Why being busy doesn’t make you important

“I’m really busy” has to be one of the most common (and overused) phrases in the English language.

“How’s your day going?” a friend asks. “Busy” we respond.
“How’s work been?” your brother questions. “So busy” we retort.

We say it without even thinking. It’s a reflex. But do we ever stop and think about what it means?

We think that being “busy” is a good thing, and seek to wear it like a badge of honour. As if, being busy means we’re being productive. And if we’re being productive we must surely be important, right? #busyandimportant

But, being busy and being productive is not the same thing.

Being busy involves reacting

We react to emails and we react to texts. We react to Facebook and we react to meeting requests. We react all day and because others do the same we find ourselves in a never ending loop of reactions. Hence, we’re perpetually “busy”. We let others dictate how we spend our days by constantly reacting and yet, we wonder why we never seem to make any progress on the things that matter.

We might think we’re creating change, helping others or progressing with decisions, but more often than not, we’re just reacting. Take a look at your to-do list. Does it have things like responding to an email, replying to a tender or setting up that meeting your boss asked you about? We’re not #busyandimportant we’re #busyandreactive.

Being productive involves proactivity

What’s the main difference between busy and productive? Well, the answer is in the first three letters. P. R. O. We feel productive when we’re being proactive. Being productive, then, is actually the opposite of being busy.

We’re productive when we’re proactively carving out time to sit and think about how we might solve a problem. We’re productive when we proactively take the time to go to the gym. And we’re productive when proactively aligning tasks to a purpose.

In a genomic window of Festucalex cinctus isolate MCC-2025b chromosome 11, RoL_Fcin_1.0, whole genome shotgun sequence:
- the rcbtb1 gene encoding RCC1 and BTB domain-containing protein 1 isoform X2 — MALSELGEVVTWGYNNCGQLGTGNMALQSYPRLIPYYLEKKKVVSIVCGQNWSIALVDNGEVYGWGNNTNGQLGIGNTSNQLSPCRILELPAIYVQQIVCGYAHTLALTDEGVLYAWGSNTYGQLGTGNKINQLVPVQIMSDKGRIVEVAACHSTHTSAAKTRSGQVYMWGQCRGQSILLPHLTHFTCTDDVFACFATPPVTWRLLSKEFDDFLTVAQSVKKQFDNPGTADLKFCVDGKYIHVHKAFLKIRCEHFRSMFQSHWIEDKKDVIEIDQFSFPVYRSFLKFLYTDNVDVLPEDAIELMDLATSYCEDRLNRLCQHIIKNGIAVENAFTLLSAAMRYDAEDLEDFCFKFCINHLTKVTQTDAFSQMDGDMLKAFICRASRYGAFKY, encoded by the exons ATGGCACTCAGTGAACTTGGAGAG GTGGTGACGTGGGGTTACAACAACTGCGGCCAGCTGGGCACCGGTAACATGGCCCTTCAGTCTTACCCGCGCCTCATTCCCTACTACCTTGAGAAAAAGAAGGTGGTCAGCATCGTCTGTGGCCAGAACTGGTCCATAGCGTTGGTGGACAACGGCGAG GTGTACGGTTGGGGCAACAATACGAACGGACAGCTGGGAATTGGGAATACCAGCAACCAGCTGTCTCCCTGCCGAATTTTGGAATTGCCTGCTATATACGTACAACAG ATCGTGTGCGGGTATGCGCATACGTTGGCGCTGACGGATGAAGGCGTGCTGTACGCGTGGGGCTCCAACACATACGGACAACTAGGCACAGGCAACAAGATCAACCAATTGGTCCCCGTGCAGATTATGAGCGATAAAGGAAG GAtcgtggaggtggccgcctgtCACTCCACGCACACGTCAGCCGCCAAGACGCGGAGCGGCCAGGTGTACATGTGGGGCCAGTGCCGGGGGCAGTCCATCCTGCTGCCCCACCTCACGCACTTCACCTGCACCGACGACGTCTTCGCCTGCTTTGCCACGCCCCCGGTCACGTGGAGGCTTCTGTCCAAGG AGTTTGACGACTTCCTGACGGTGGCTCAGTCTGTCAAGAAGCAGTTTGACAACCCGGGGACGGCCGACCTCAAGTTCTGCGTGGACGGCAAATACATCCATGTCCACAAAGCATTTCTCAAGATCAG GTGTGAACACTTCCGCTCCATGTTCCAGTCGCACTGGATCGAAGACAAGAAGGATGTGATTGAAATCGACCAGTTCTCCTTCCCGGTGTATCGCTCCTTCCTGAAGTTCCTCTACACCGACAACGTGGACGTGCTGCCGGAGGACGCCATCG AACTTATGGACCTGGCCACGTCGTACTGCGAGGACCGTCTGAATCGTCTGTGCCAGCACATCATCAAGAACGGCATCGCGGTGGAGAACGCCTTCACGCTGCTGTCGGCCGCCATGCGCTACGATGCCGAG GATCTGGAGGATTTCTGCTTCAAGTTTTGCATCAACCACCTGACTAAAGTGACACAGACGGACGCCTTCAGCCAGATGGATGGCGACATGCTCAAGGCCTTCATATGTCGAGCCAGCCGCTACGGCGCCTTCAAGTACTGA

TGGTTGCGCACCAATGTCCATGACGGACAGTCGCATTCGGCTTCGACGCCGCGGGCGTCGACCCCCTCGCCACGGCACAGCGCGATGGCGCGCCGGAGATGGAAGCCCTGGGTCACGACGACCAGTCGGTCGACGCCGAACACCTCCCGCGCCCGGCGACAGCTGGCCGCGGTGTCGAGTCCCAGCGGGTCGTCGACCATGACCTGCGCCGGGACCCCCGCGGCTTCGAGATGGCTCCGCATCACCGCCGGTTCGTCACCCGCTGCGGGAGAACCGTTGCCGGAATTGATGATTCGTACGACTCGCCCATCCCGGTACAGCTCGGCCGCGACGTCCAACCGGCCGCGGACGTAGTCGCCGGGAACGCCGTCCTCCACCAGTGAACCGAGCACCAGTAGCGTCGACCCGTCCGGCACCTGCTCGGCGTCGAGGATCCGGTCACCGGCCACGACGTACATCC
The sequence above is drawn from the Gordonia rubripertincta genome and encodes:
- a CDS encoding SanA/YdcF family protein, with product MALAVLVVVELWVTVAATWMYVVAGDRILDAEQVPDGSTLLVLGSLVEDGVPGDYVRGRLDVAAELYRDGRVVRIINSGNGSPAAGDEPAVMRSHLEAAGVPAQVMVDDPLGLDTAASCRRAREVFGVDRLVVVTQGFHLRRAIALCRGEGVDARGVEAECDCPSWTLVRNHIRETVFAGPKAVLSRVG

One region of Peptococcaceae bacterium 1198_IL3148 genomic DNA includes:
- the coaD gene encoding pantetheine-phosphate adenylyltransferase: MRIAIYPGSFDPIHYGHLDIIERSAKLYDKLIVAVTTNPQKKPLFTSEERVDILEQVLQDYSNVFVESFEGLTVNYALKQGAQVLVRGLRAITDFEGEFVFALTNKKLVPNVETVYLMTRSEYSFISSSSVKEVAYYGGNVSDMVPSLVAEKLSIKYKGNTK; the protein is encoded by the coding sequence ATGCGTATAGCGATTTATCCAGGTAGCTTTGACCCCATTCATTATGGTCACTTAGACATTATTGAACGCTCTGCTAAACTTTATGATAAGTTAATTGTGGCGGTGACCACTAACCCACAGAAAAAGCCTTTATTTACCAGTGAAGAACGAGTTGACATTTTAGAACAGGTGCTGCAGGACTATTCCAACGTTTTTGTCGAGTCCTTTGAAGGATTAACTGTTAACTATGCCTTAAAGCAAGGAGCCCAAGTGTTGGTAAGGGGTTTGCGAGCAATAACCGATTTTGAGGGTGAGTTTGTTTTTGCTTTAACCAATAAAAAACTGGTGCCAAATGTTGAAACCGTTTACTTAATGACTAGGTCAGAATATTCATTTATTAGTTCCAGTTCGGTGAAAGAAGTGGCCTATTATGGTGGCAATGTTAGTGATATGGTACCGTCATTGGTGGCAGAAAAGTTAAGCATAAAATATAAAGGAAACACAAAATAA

There’s a place for both

Of course, there’s always going to be a mix of both reactive and proactive tasks on any given day. I’m not denying that. But too often the scale tips to the side of reactive because we know how to do it. We’re good at being reactive and it feels safe. The proactive approach, on the other hand, is more challenging because no-one tells you what to do. There’s less certainty and we’re left to use our own judgement. It feels uncomfortable and hard. But being proactive is where the gold lies. It’s where the ideas are and it’s where the motivation comes from.

Consider whether Zuckerberg created Facebook by being reactive and busy or being productive and proactive? What about Elon Musk? Do you think he founded Tesla, SpaceX, OpenAI & Neuralink by being reactive or proactive?

It’s at this point I’d bet a few of you are thinking “Sure, it’s easy for someone like Zuckerberg to be proactive, but not me, I’m just too busy.”

2 Replies to “Why being busy doesn’t make you important”

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